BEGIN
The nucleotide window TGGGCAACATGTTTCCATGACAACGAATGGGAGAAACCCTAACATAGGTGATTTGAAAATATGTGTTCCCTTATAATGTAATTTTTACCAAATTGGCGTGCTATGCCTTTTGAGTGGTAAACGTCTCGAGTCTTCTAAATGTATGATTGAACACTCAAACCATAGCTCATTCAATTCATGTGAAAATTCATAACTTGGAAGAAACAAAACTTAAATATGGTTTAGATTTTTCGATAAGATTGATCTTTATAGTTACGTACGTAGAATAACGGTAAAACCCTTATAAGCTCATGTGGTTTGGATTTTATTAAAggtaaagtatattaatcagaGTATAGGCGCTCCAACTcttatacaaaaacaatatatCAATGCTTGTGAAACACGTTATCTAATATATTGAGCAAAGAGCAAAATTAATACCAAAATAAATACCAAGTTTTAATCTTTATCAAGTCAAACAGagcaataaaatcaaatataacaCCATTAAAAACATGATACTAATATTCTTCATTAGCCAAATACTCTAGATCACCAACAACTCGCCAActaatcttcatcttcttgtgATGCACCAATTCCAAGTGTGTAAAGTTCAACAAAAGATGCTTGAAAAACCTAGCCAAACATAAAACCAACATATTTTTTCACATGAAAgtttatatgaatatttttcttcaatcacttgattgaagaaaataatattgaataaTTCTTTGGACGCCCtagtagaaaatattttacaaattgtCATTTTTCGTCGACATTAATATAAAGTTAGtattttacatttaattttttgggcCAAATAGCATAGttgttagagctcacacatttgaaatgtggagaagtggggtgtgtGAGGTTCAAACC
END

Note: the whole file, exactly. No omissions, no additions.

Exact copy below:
The nucleotide window TGGGCAACATGTTTCCATGACAACGAATGGGAGAAACCCTAACATAGGTGATTTGAAAATATGTGTTCCCTTATAATGTAATTTTTACCAAATTGGCGTGCTATGCCTTTTGAGTGGTAAACGTCTCGAGTCTTCTAAATGTATGATTGAACACTCAAACCATAGCTCATTCAATTCATGTGAAAATTCATAACTTGGAAGAAACAAAACTTAAATATGGTTTAGATTTTTCGATAAGATTGATCTTTATAGTTACGTACGTAGAATAACGGTAAAACCCTTATAAGCTCATGTGGTTTGGATTTTATTAAAggtaaagtatattaatcagaGTATAGGCGCTCCAACTcttatacaaaaacaatatatCAATGCTTGTGAAACACGTTATCTAATATATTGAGCAAAGAGCAAAATTAATACCAAAATAAATACCAAGTTTTAATCTTTATCAAGTCAAACAGagcaataaaatcaaatataacaCCATTAAAAACATGATACTAATATTCTTCATTAGCCAAATACTCTAGATCACCAACAACTCGCCAActaatcttcatcttcttgtgATGCACCAATTCCAAGTGTGTAAAGTTCAACAAAAGATGCTTGAAAAACCTAGCCAAACATAAAACCAACATATTTTTTCACATGAAAgtttatatgaatatttttcttcaatcacttgattgaagaaaataatattgaataaTTCTTTGGACGCCCtagtagaaaatattttacaaattgtCATTTTTCGTCGACATTAATATAAAGTTAGtattttacatttaattttttgggcCAAATAGCATAGttgttagagctcacacatttgaaatgtggagaagtggggtgtgtGAGGTTCAAACC